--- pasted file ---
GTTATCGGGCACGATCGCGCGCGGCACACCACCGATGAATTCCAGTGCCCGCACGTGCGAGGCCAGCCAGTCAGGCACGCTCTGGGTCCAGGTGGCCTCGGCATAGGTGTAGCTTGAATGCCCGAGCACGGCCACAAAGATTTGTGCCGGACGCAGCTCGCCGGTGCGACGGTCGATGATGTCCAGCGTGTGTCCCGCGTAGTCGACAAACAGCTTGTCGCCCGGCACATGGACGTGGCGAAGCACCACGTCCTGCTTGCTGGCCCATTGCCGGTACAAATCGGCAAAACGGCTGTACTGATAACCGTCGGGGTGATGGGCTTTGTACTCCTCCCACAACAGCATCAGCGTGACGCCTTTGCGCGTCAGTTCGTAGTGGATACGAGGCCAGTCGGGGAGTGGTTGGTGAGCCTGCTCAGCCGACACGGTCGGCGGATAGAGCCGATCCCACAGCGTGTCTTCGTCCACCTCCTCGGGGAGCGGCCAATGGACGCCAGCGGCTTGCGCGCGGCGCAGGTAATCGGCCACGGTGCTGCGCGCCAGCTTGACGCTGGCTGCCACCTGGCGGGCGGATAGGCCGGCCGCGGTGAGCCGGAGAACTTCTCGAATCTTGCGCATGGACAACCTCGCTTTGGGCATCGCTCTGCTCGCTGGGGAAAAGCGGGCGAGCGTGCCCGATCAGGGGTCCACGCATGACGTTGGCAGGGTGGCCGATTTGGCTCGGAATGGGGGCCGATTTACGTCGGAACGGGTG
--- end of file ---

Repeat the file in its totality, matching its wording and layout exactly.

GTTATCGGGCACGATCGCGCGCGGCACACCACCGATGAATTCCAGTGCCCGCACGTGCGAGGCCAGCCAGTCAGGCACGCTCTGGGTCCAGGTGGCCTCGGCATAGGTGTAGCTTGAATGCCCGAGCACGGCCACAAAGATTTGTGCCGGACGCAGCTCGCCGGTGCGACGGTCGATGATGTCCAGCGTGTGTCCCGCGTAGTCGACAAACAGCTTGTCGCCCGGCACATGGACGTGGCGAAGCACCACGTCCTGCTTGCTGGCCCATTGCCGGTACAAATCGGCAAAACGGCTGTACTGATAACCGTCGGGGTGATGGGCTTTGTACTCCTCCCACAACAGCATCAGCGTGACGCCTTTGCGCGTCAGTTCGTAGTGGATACGAGGCCAGTCGGGGAGTGGTTGGTGAGCCTGCTCAGCCGACACGGTCGGCGGATAGAGCCGATCCCACAGCGTGTCTTCGTCCACCTCCTCGGGGAGCGGCCAATGGACGCCAGCGGCTTGCGCGCGGCGCAGGTAATCGGCCACGGTGCTGCGCGCCAGCTTGACGCTGGCTGCCACCTGGCGGGCGGATAGGCCGGCCGCGGTGAGCCGGAGAACTTCTCGAATCTTGCGCATGGACAACCTCGCTTTGGGCATCGCTCTGCTCGCTGGGGAAAAGCGGGCGAGCGTGCCCGATCAGGGGTCCACGCATGACGTTGGCAGGGTGGCCGATTTGGCTCGGAATGGGGGCCGATTTACGTCGGAACGGGTG